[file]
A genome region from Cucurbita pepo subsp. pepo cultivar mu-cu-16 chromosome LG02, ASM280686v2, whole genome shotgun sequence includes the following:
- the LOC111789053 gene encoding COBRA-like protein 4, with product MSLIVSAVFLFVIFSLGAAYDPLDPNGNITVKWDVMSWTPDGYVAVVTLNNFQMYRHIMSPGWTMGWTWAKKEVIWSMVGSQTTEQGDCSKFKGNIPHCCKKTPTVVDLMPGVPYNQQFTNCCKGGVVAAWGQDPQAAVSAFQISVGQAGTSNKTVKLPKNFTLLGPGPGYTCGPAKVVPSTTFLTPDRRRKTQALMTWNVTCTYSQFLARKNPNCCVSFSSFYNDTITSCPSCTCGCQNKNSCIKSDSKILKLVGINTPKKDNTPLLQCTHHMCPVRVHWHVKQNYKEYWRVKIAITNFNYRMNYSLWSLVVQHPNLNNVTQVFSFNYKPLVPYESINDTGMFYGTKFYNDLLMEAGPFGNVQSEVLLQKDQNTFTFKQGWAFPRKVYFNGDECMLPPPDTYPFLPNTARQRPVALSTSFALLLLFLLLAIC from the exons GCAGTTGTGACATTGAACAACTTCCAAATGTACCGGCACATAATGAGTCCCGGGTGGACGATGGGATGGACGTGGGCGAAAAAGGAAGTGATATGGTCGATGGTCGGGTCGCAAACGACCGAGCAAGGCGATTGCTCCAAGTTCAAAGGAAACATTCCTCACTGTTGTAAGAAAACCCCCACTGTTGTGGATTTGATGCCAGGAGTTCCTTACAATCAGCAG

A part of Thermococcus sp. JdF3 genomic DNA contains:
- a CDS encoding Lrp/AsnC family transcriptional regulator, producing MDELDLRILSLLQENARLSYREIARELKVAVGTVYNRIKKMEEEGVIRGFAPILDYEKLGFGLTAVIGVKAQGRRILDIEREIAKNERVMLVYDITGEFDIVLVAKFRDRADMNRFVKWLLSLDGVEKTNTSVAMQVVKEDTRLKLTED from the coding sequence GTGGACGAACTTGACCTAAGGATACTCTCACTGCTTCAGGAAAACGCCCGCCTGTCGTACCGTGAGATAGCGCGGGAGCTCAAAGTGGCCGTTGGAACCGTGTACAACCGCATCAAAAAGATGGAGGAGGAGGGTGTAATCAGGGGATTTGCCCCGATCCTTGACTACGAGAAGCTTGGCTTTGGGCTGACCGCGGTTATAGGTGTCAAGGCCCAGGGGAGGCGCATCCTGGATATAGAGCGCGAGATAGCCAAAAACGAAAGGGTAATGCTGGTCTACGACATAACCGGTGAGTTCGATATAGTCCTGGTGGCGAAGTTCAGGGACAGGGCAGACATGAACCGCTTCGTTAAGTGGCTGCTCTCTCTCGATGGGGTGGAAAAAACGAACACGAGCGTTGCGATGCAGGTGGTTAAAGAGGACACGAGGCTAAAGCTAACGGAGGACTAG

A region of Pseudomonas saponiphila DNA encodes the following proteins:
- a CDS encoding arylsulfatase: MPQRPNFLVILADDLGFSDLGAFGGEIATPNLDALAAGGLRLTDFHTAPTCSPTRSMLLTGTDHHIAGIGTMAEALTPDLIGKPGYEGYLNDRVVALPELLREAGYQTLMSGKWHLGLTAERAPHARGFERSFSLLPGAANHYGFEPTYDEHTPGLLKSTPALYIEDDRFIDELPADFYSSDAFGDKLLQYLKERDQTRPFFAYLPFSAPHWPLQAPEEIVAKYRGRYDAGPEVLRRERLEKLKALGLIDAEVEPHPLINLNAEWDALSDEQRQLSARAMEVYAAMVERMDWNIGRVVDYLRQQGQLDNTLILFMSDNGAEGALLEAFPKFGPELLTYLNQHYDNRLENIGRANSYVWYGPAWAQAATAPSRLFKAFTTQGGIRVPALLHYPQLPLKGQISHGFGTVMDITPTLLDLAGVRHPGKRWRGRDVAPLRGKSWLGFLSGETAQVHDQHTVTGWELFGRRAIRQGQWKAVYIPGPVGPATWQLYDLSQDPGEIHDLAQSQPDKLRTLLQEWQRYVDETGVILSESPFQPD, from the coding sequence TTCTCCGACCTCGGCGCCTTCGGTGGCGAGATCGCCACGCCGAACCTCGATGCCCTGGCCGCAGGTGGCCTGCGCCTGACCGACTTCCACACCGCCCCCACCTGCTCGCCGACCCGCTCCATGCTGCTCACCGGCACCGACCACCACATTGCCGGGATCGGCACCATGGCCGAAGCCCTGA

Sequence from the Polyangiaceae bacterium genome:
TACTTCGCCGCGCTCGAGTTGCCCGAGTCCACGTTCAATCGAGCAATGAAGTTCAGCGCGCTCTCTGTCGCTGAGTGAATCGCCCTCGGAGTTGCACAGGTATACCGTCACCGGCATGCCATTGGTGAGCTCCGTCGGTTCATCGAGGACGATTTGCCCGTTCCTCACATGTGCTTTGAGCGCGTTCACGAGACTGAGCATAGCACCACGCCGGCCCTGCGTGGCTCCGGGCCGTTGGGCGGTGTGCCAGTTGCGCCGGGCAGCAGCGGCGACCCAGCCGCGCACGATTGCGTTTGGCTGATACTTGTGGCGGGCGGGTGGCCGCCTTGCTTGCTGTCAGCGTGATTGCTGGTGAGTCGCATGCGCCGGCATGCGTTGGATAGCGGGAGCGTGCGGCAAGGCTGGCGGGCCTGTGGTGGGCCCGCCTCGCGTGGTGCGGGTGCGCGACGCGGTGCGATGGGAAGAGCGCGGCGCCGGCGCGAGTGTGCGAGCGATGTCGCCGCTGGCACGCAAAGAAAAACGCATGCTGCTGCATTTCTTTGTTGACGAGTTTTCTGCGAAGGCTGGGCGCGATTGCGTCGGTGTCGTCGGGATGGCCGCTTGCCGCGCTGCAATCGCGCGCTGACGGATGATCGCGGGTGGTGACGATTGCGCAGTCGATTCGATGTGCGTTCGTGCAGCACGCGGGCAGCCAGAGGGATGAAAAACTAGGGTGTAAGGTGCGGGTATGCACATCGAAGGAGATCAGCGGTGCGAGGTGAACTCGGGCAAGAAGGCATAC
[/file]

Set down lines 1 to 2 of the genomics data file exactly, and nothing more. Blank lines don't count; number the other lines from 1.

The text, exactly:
A genome region from Cucurbita pepo subsp. pepo cultivar mu-cu-16 chromosome LG02, ASM280686v2, whole genome shotgun sequence includes the following:
- the LOC111789053 gene encoding COBRA-like protein 4, with product MSLIVSAVFLFVIFSLGAAYDPLDPNGNITVKWDVMSWTPDGYVAVVTLNNFQMYRHIMSPGWTMGWTWAKKEVIWSMVGSQTTEQGDCSKFKGNIPHCCKKTPTVVDLMPGVPYNQQFTNCCKGGVVAAWGQDPQAAVSAFQISVGQAGTSNKTVKLPKNFTLLGPGPGYTCGPAKVVPSTTFLTPDRRRKTQALMTWNVTCTYSQFLARKNPNCCVSFSSFYNDTITSCPSCTCGCQNKNSCIKSDSKILKLVGINTPKKDNTPLLQCTHHMCPVRVHWHVKQNYKEYWRVKIAITNFNYRMNYSLWSLVVQHPNLNNVTQVFSFNYKPLVPYESINDTGMFYGTKFYNDLLMEAGPFGNVQSEVLLQKDQNTFTFKQGWAFPRKVYFNGDECMLPPPDTYPFLPNTARQRPVALSTSFALLLLFLLLAIC from the exons GCAGTTGTGACATTGAACAACTTCCAAATGTACCGGCACATAATGAGTCCCGGGTGGACGATGGGATGGACGTGGGCGAAAAAGGAAGTGATATGGTCGATGGTCGGGTCGCAAACGACCGAGCAAGGCGATTGCTCCAAGTTCAAAGGAAACATTCCTCACTGTTGTAAGAAAACCCCCACTGTTGTGGATTTGATGCCAGGAGTTCCTTACAATCAGCAG